THREE COUNTRIES MOVING TOWARDS PEACE IN 2018

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By Cherolyn Amery, Alex Pollock and Donnelly McCleland

 

News outlets around the world bombard their audience with stories of war, disaster and famine. Seldom do stories of peace and hope make the headlines, and if they do, they usually disappear quickly, or commentators and analysts quickly provide an alternative outlook, focusing on what could go wrong. But three countries (four if you look at the Korean peninsula as the two separate countries it is comprised of) made major strides towards peace in 2018 and such actions should be applauded and encouraged. One of the three still finds itself in the midst of a ‘hot’ war, while the other two have been party to ‘cold’ wars with neighbours for decades.

ETHIOPIA – On an Unprecedented Trajectory

The election of Abiy Ahmed as Prime Minister in April this year appears to have set Ethiopia on a whole new political path. During his acceptance speech, Mr Abiy made promises of political reforms, of working towards unity within the country, of building good relationships with the opposition, and of reaching out to long-term ‘enemy’ Eritrea. The speech generated much optimism and ushered in a more positive atmosphere to the country. And in the months that followed, Mr Abiy worked to follow through on his promises, implementing various political and economic reforms.

Within Ethiopia itself, which has a history of authoritarian rule and state brutality, Mr Abiy’s government approved the release of thousands of political prisoners and amended an ‘anti-terrorism’ law that was seen to be very repressive.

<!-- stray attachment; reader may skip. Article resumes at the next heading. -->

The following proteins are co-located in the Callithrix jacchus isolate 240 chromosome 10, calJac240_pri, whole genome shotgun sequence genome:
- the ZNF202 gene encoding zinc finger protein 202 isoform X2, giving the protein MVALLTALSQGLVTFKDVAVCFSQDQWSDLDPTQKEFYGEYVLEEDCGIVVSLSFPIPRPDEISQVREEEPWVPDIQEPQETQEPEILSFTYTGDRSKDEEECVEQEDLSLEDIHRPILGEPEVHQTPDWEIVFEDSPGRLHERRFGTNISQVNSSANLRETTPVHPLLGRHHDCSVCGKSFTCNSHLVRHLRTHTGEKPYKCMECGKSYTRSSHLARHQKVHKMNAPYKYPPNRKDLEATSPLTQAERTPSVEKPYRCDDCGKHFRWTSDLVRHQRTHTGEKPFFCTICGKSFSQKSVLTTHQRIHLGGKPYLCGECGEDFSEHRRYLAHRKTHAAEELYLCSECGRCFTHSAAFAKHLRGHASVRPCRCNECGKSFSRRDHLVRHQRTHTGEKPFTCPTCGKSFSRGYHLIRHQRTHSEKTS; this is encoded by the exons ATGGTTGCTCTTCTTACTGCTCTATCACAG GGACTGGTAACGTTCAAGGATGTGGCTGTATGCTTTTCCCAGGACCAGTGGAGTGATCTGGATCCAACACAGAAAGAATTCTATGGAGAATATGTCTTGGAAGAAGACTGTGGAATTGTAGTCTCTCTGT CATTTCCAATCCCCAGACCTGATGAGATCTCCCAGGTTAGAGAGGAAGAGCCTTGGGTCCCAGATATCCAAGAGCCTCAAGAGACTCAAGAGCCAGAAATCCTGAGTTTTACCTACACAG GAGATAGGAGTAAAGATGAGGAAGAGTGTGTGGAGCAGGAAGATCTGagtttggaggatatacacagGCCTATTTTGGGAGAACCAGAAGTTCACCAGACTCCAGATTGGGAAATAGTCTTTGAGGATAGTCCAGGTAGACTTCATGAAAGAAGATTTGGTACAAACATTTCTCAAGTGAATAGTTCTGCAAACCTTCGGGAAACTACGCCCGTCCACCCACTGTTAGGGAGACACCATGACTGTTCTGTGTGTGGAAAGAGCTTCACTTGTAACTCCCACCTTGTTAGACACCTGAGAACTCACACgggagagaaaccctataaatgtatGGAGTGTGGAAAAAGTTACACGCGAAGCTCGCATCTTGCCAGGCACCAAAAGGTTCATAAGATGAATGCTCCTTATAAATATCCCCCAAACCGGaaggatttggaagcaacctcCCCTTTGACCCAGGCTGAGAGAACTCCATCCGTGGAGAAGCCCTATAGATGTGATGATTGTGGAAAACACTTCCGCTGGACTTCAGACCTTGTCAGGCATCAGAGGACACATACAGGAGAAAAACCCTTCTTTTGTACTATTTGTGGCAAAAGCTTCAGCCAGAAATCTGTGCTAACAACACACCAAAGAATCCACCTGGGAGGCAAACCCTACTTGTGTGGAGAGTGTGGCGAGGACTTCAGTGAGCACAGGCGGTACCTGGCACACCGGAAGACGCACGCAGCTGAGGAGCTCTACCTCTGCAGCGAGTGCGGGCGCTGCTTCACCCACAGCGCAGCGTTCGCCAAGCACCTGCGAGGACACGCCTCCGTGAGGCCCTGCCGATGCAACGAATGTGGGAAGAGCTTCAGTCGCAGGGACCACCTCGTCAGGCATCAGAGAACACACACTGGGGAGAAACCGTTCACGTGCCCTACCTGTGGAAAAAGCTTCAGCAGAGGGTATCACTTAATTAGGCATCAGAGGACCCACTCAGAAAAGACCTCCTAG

It was, however, his steps towards making peace with Eritrea that brought international acclaim. For two decades, the two countries had been locked in a ‘state of war’ over a border dispute – not actually at war, but on a tense war footing. This ended when Mr Abiy initiated a meeting with his Eritrean counterpart – the first in more than 20 years to do so – and the two signed an agreement to restore peaceful relations between their countries. Diplomatic relations between Ethiopia and Eritrea were re-established, as well as telecommunication and transport links.

Internally, Ethiopia is still struggling with challenges of ethnic violence, unrest in certain areas, and conflicting visions for the future of the country. But for all the progress that has been made in 2018, both within the country and with their vastly-improved relationship with neighbouring Eritrea, Ethiopia has been hailed as a ‘role model’ for the region. Ethiopia has also hosted critical peace-talks for the warring leaders of South Sudan this year, with Mr Abiy acting as a mediator.

Mr Abiy was born to a Muslim father and a Christian mother, but it is reported that his mother was primarily responsible for his upbringing. The Economist describes him as a “devout Pentecostal”, saying that “religion seems to have shaped his politics” and “many of his sermon-like speeches about love and forgiveness invoke God.”

THE KOREAS – Pushing for Peace

President Moon Jae-In of South Korea and Supreme Leader Kim Jong-un of North Korea met three times in 2018, with discussions focused on how to bring peace to the two nations. The first of the three meetings marked the first inter-Korean summit in 11 years. The summit was held in the joint security area, and was marked by North Korea’s agreement to work toward denuclearisation. The second and third summits focused on the pursuit of peace, and as of November 2018, multiple guard posts have been destroyed and the joint security area has been demilitarised by removing land mines and other explosives.